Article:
They were four Perris residents who saw people in need and instantly stepped in to help.
Two were pizza delivery drivers, a third was an off-duty U.S. Marine who rendered assistance to a gravely injured pedestrian lying in the street. The fourth was a Perris teen-ager who drove off two large dogs as they attacked a woman retrieving her mail.
The Perris City Council on April 28 presented Proclamations to Sierra Fryer, Grailin Fletcher, Marine Cpl. Alexander Decker and Perris High School sophomore Adrian Garcia for their “selfless actions (that) set an example of courage, compassion, and decisiveness that all citizens should emulate.”
Mayor Daryl Busch and Mayor Pro-Tem Tonya Burke called Garcia and Fryer to the front of the audience at the start of the City Council meeting and presented them with City proclamations. Decker and Fletcher were unavailable.
The four also received a proclamation from State Sen. Richard Roth, D-Riverside, and a certificate of commendation from Riverside County Sheriff Stan Sniff.
“It’s nice to be able to acknowledge our residents who are really unsung heroes of our community,” said Perris Mayor Daryl Busch. “They contribute to the quality-of-life in Perris and it’s a pleasure to recognize that contribution.”
Mayor Pro-Tem Burke said the actions of those honored inspire other residents to become better citizens.
“I truly appreciate them stepping out on a limb to help others,” she said. “They were in the right place at the right time and they made the right decision.”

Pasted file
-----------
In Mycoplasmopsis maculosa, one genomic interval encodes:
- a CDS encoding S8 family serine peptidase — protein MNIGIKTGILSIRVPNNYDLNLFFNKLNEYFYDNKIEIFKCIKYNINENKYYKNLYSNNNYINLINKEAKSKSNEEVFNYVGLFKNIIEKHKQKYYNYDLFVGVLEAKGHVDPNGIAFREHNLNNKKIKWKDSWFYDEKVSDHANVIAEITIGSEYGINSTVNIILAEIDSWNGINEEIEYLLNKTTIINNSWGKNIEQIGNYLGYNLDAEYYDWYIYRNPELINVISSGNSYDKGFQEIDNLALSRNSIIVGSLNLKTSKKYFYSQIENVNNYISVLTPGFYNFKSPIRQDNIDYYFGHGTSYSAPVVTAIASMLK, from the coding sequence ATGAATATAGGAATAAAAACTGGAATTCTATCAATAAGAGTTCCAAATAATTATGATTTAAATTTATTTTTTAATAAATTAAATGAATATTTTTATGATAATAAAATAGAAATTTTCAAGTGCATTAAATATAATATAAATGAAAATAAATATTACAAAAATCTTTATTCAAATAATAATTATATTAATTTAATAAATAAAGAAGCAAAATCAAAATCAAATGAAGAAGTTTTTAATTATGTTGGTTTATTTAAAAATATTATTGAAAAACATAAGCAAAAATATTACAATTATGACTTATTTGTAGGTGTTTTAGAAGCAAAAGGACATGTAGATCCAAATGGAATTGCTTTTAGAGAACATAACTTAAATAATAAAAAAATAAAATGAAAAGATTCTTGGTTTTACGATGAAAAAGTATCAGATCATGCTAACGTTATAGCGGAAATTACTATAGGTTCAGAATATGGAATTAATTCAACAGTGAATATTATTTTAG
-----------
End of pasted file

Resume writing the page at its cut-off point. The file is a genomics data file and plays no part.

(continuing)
Fryer said she was delivering pizza at 8:30 p.m. on Feb. 25 when she witnessed a pickup truck strike the pedestrian near Perris Boulevard and Nuevo Road. Fryer, who is an emergency-medical-technician in training, immediately stopped her vehicle, ran to the victim and turned him on his back, where she discovered he was bleeding from massive head injuries. She began mouth-to-mouth resuscitation and later administered chest compressions until other help arrived.
Fryer learned later that the victim died soon afterwards.
She said she remains haunted by the experience and does not consider her actions that night as anything heroic.
“I did who I hope any other citizen would do if I was in that situation,” Fryer said. “I did what I felt was the right thing. I wish I could have saved his life.”
She called the City recognition an “astounding, humbling experience.”
“It’s great to be honored for something I did that was not heroic but what I thought was right,” Fryer said.
Johnson said she was walking across the street from her home east of Perris Boulevaard on Aug. 1 when a boxer and a German shepherd “came out of nowhere” and started biting her heels.
“I knew I was in big trouble,” she said. “
Johnson said she blacked out. When she regained consciousness, she saw Adrian standing over her “like a guardian angel.”
“Without his help, I would have been killed,” she said.
Johnson was released from the hospital after suffering nine bites on her ankles. She later tracked down Adrian and thanked him for his heroism.
Adrian said he saw the attack and drove away the dogs by kicking them several times. He didn’t think about himself as he came to rescue.
“It happened really quick,” he said.
As for his awards from the City and elsewhere, the reticent teen-ager summed them up in three short words: “It was cool.”